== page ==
In the 2D example above, we do raymarching twice, starting from the black points near the bottom edge and the top-left corner. The gray circle represents the first evaluation of the distance function \(f(\mathbf{x}_0)\); it indicates the region in which it is safe to go. We extend our rays to the point \(\mathbf{x}_1\) drawn in red, and evaluate the distance function again: \(f(\mathbf{x}_1)\) is represented by the red circle. This process continues until either we cannot go any further, meaning that we have hit the surface, or we escape to infinity. The top ray is an example of the former, and the bottom the latter.

Pseudocode:

EPSILON = .001;
INFINITY = 100.;

// startPos is the position vector of the start of our ray (= camera position).
// viewDir is the normalised vector in the direction of the ray.
// The return value is the point at which we hit the surface of the object, or
// null if the ray escapes.
vec3 raymarch(vec3 startPos, vec3 viewDir) {
    double totalDist = 0;
    while (true) {
        double dist = distanceFunction(startPos + totalDist*normalisedRayDir);
        totalDist += dist;
        if (dist < EPSILON) {
            // converged on surface
            return startPos + totalDist*normalisedRayDir;
        }
        if (totalDist > INFINITY) {
            // escaped to infinity
            return null;
        }
    }
}

The function argument startPos corresponds to \(\mathbf{x}_0\), and viewDir corresponds to \(\hat{\mathbf{v}}\).3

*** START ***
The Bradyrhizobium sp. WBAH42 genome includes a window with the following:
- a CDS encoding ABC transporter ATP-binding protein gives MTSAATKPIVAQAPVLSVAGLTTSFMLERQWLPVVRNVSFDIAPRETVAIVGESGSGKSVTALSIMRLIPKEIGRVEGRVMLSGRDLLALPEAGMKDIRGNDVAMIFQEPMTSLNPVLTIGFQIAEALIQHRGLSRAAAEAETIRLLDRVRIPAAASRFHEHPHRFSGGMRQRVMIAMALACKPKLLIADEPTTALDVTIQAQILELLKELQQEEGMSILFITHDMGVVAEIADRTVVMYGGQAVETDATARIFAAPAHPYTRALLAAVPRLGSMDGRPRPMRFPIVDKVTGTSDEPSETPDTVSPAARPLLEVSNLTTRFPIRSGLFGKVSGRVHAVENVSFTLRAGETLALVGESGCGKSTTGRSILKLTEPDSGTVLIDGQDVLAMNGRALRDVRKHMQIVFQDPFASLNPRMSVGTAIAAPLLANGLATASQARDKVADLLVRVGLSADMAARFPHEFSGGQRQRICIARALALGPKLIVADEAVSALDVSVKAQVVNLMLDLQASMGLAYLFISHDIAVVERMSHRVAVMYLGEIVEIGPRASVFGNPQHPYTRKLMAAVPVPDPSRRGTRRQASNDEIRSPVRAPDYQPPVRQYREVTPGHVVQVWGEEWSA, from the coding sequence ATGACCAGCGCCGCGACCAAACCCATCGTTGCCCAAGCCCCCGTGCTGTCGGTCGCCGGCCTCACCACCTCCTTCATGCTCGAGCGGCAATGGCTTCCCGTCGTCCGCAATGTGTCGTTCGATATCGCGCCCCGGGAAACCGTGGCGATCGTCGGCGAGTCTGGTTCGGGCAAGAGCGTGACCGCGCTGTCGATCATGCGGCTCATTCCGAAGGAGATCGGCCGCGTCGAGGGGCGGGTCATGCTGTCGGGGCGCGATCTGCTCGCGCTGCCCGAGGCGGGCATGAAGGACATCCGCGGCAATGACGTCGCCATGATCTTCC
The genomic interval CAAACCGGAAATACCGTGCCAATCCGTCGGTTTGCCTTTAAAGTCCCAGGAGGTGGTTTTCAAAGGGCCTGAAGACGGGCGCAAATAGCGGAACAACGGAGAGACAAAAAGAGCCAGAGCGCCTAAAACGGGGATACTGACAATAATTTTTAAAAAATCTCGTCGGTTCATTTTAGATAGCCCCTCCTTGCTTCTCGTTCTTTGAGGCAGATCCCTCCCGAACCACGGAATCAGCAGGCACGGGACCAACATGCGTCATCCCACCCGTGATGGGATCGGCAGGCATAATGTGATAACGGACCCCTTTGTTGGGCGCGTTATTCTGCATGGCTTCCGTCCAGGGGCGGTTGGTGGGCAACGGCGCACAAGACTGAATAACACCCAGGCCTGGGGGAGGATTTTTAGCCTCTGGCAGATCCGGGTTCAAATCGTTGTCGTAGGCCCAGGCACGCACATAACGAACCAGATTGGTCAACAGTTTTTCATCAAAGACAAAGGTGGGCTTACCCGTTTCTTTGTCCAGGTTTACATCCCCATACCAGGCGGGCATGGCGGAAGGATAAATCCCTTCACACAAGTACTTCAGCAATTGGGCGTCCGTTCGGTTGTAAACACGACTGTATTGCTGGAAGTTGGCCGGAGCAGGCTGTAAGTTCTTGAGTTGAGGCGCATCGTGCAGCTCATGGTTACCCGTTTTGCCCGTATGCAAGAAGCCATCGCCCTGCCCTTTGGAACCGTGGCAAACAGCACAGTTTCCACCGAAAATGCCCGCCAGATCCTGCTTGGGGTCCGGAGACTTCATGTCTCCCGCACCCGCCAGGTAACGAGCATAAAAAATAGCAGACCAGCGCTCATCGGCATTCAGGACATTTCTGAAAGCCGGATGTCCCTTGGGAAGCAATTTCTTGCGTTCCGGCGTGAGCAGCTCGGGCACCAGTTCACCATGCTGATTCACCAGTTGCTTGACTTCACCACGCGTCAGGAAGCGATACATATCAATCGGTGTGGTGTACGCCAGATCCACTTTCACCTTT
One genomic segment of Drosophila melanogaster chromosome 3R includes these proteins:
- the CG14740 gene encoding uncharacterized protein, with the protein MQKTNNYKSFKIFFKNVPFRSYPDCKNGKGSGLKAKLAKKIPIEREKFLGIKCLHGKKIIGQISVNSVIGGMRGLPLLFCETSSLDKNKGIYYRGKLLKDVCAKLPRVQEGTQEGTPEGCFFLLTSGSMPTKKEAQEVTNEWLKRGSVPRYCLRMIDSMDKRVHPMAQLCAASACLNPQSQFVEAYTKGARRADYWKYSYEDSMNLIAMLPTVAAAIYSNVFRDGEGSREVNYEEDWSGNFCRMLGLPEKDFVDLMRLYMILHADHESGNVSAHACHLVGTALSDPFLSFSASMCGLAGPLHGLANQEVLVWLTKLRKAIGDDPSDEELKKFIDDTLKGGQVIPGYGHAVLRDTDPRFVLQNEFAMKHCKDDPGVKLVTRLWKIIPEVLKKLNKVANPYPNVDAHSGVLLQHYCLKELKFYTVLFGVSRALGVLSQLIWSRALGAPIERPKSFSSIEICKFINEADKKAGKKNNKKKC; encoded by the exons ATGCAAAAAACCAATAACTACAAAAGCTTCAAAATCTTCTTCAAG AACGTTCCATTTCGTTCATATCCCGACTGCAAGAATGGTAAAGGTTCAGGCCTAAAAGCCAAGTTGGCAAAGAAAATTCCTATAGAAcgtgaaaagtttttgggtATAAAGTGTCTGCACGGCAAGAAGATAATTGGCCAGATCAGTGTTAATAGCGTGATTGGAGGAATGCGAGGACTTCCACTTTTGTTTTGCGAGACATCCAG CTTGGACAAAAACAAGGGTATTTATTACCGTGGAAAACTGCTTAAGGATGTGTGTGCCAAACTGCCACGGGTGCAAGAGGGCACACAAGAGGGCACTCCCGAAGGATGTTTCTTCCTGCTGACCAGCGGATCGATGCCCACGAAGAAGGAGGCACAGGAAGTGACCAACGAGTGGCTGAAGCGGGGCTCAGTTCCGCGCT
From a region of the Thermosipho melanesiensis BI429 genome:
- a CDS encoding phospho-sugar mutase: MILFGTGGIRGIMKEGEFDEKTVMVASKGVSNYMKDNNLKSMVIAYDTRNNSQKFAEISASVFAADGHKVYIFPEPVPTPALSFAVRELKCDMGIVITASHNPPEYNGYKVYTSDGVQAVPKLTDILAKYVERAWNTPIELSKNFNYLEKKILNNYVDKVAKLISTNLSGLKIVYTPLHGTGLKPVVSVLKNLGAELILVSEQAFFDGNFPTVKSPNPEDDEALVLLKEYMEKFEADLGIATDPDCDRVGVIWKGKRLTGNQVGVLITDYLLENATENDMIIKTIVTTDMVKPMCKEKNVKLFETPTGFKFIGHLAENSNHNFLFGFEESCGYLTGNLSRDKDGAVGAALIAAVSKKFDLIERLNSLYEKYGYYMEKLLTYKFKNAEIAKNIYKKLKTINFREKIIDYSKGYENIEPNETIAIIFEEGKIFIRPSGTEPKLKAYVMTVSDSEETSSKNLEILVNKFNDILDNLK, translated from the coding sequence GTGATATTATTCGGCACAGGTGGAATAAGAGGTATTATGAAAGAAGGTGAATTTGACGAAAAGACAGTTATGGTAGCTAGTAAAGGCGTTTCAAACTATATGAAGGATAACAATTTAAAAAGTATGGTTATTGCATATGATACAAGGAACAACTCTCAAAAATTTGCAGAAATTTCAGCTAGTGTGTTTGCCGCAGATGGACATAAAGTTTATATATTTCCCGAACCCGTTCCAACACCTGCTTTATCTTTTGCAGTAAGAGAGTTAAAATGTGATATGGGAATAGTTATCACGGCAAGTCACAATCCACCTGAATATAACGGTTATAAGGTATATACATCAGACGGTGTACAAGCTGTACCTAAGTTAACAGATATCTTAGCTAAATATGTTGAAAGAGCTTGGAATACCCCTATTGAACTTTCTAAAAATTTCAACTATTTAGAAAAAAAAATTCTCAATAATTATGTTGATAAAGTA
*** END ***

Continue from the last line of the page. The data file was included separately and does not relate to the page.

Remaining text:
It remains to define distanceFunction (corresponding to \(f\)) for a torus.

Constructing a distance function

A torus can be constructed with two circles, as shown below. The green circle with radius \(r\) is revolved so that its center travels along the path of the red circle with radius \(R\).

Torus diagram

For simplicity we will set the torus such that the red circle lies in the \(x\)-\(y\) plane, with its center in the origin.

Given a point \(\mathbf{x}\), we want to determine the minimum distance \(f(\mathbf{x})\) to the surface of the torus. The general idea is to determine the center \(\mathbf{c}\) of the green circle by projecting the point \(\mathbf{x}\) into the \(x\)-\(y\) plane, and then rescaling to the radius \(R\), as follows (taking \(\hat{\mathbf{k}}\) to be the unit vector along the \(z\)-axis): \begin{align} \mathbf{x}_{xy} &= \mathbf{x} - \bigl(\mathbf{x}\cdot\hat{\mathbf{k}}\bigr)\mathbf{x} \\ \mathbf{c} &= \frac{R}{\left| \mathbf{x}_{xy} \right|} \mathbf{x}_{xy} \end{align} Then, the vector from the center \(\mathbf{c}\) to our point \(\mathbf{x}\) intersects the torus, giving the shortest distance as: \[f(\mathbf{x}) = \left| \mathbf{x} - \mathbf{c} \right| - r\]